No comparison is complete without hard numbers. But, let us lay out the specifications first. The Ertiga is powered by a four-cylinder 1248cc diesel engine that has been used for everything from the Swift to the Ciaz. It makes 90bhp and 200Nm of torque. That’s a power- and torque-to-weight ratio of 71bhp per tonne and 158Nm per tonne, respectively. This Fiat derived engine is mated to a 5-speed manual gearbox.
The Marazzo gets a 6-speed manual, which is mated to a 1497cc, four-cylinder diesel engine. This KUV derived engine develops 121bhp and 300Nm, and should put the Mahindra at an advantage. That’s, of course, till you factor in the Marazzo’s relatively hefty 1680kg kerb weight. Putting the calculator at work, this gives us power- and torque-to-weight ratios of 72bhp per tonne and 178Nm per tonne; that’s 20Nm per tonne in the Mahindra’s favour.
Against the VBOX, the Ertiga posted a 0-100kmph time of 14.29 seconds. It takes 20.5 seconds to hit 120kmph and then takes a total of 33.78 seconds to reach 140kmph. The Marazzo takes a near identical 14.15 seconds to get to 100kmph from a standstill. But then, it begins to drop, thus registering a cumulative time to 21.41 seconds to hit 120kmph. However, a gear change puts it back in the meat of its torque which helps it reach 140kmph 2.5 seconds quicker than the Maruti.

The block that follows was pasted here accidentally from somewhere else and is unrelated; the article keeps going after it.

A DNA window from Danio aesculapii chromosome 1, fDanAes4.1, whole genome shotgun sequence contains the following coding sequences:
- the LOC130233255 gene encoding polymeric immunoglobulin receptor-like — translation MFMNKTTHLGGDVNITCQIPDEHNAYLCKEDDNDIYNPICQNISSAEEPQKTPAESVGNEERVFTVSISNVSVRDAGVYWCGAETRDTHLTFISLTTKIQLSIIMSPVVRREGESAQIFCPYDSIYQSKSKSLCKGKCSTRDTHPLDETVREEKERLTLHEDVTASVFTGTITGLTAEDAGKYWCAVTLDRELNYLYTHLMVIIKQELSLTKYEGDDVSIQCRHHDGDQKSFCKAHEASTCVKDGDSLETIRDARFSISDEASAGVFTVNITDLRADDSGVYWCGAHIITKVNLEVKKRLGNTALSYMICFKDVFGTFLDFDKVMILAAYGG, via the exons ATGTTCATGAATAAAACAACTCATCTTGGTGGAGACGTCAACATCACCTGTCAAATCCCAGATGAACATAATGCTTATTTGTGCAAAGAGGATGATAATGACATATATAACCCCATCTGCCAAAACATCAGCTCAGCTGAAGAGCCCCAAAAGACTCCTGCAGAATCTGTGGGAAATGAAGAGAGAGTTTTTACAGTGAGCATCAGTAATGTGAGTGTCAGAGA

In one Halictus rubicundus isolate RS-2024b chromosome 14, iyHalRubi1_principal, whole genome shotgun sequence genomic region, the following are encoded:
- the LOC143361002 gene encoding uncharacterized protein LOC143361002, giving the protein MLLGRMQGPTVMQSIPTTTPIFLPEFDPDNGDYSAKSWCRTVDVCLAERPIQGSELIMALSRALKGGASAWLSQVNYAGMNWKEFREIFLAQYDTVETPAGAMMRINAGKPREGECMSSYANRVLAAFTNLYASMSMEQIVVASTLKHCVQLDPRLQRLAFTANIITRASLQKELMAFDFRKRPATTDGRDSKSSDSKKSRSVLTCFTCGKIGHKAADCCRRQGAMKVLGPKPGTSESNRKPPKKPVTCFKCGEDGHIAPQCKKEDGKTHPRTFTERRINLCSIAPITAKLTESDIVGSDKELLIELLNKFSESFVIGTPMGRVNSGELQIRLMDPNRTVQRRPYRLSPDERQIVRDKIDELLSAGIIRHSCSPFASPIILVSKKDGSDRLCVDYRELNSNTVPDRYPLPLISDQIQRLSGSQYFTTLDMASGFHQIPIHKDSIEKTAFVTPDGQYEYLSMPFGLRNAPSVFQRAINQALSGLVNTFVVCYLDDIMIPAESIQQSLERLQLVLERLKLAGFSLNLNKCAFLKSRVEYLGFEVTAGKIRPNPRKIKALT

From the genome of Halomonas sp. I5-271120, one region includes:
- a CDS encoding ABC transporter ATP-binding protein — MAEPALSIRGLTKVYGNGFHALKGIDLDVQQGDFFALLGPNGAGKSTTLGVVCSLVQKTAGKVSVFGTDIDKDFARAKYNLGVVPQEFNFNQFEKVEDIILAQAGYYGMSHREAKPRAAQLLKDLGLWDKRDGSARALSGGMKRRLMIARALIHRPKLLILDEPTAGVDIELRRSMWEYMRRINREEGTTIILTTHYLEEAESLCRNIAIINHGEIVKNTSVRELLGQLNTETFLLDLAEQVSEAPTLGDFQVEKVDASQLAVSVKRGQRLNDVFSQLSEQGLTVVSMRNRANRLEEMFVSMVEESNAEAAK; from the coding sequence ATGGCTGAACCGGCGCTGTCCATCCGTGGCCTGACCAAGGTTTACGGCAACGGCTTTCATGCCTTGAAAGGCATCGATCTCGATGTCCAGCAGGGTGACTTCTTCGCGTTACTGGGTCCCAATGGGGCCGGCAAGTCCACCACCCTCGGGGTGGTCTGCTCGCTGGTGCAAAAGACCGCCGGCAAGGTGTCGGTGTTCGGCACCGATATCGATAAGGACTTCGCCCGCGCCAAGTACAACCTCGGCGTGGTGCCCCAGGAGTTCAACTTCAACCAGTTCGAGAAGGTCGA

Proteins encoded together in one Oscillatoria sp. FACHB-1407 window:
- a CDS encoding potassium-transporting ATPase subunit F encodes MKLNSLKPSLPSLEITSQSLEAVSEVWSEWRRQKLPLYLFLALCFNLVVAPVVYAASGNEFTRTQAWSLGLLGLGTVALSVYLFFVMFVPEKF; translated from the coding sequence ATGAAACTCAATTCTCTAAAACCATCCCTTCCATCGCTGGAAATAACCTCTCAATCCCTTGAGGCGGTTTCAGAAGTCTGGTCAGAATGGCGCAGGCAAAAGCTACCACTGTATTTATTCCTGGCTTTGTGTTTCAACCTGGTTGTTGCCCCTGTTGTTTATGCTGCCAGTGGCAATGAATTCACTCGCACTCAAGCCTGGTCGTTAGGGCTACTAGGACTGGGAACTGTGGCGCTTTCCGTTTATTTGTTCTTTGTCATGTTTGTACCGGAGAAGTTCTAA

But, it’s in the roll-ons – a reflection of a car’s ability to overtake as well as seriously cut down on the number of gear changes required just to keep motoring along – that the Marazzo truly surges ahead. Helped by the closer stacked ratio of its 6-speed gearbox and the higher and flatter torque, the Marazzo completed the 20-80kmph run in 3rd gear a second quicker than the Ertiga. And, the Marazzo completed the 40-100kmph slog in 4thgear a second and a half earlier than the Maruti.